After visits to China and Japan, Grescoe heads to salmon country to learn about both wild and farmed varieties. He has much criticism for the practices of the salmon CAFOs and the environmental damage they are causing. As with shrimp, there is a high price for cheap seafood: nutrient overload, spreading pests like sea lice to the wild fish, genetic pollution from escaped farm fish, and more. With the California and Oregon salmon fisheries closed for the season and a virus wiping out salmon on farms in Chile, the chapter on salmon farming is even more important for seafood consumers to read.
Aquaculture is not always detrimental to its environs — it can also play a beneficial role in cleaning up marine ecosystems. That’s right, aquaculture can act as a remediation program. For example, the Chesapeake Bay, which has 16 million people and numerous agricultural operations in its watershed, is in terrible condition because of nitrogen overload, which causes algae populations to boom. When the algae dies, it sinks to the bottom of the Bay, where it decomposes, sucking oxygen out of the water and making parts of the bay uninhabitable by fish or other sea creatures such as the region’s famous blue crab. Some scientists believe that oysters can actually clean the water. Oysters are filter feeders that extract algae and other nutrients from the water, thereby shifting the nutrient balance in a beneficial direction (an article by the NOAA Habitat Program has more about this subject). Some oyster-farming efforts are beginning, but numerous obstacles stand in the way of large-scale farming.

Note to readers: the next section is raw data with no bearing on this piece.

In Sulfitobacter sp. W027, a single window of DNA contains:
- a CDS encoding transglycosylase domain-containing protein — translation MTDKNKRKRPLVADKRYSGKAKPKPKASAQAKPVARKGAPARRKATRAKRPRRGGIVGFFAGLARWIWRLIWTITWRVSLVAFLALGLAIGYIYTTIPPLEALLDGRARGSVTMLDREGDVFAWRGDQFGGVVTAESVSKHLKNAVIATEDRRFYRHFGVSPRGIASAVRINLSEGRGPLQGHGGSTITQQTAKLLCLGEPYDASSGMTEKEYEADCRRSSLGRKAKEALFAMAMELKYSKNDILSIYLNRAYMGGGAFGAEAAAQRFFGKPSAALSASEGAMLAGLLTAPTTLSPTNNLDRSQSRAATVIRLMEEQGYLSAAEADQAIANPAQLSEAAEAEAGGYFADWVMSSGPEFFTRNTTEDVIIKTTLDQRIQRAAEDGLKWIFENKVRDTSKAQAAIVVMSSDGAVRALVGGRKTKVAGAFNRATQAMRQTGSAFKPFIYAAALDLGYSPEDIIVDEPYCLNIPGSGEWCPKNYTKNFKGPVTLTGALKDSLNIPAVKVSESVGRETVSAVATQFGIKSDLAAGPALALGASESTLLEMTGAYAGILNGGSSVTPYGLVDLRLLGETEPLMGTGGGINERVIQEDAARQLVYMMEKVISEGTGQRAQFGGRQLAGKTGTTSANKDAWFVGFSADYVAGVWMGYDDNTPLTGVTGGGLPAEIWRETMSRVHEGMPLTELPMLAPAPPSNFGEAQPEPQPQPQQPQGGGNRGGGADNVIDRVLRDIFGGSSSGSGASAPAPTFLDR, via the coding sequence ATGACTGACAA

Here’s the catch
“Bottomfeeder” ends with a list of Grescoe’s solutions to the problems he has illuminated in the previous chapters. His policy proposals are many:
On the personal level, he sees the need for better information from fish sellers — consumers must be able to learn what they are buying, where it came from, and how it was caught. A sign that says simply “Salmon” is not good enough. He provides several examples of improved traceability, including a can of French sardines that lists the boat that caught the sardines, the port in which the boat landed, and the date of the catch.
The appendix provides numerous tools to help us make better seafood choices. Grescoe suggests a list of questions to ask your fish seller or waiter before making your choice: Is it wild or farmed? Where was it caught or farmed? If it is a wild fish, how was it caught? What is the species? “‘Chunk light’ is not a species of tuna, and ‘fish stick’ is not a taxonomic division,” he writes.
Finally, he provides short descriptions of fishing methods and seafood species divided into good, so-so and bad choices. The good news for seafood lovers is that there are plenty of species on the good list — like Atlantic herring, squid, sardines, and jellyfish. Not all of these are at the top of everyone’s dining list, so we should look at Grescoe’s suggestions as an opportunity to have some culinary adventures.
This review is based on an advanced reader’s copy provided by the publisher. The official release date is April 29, 2008.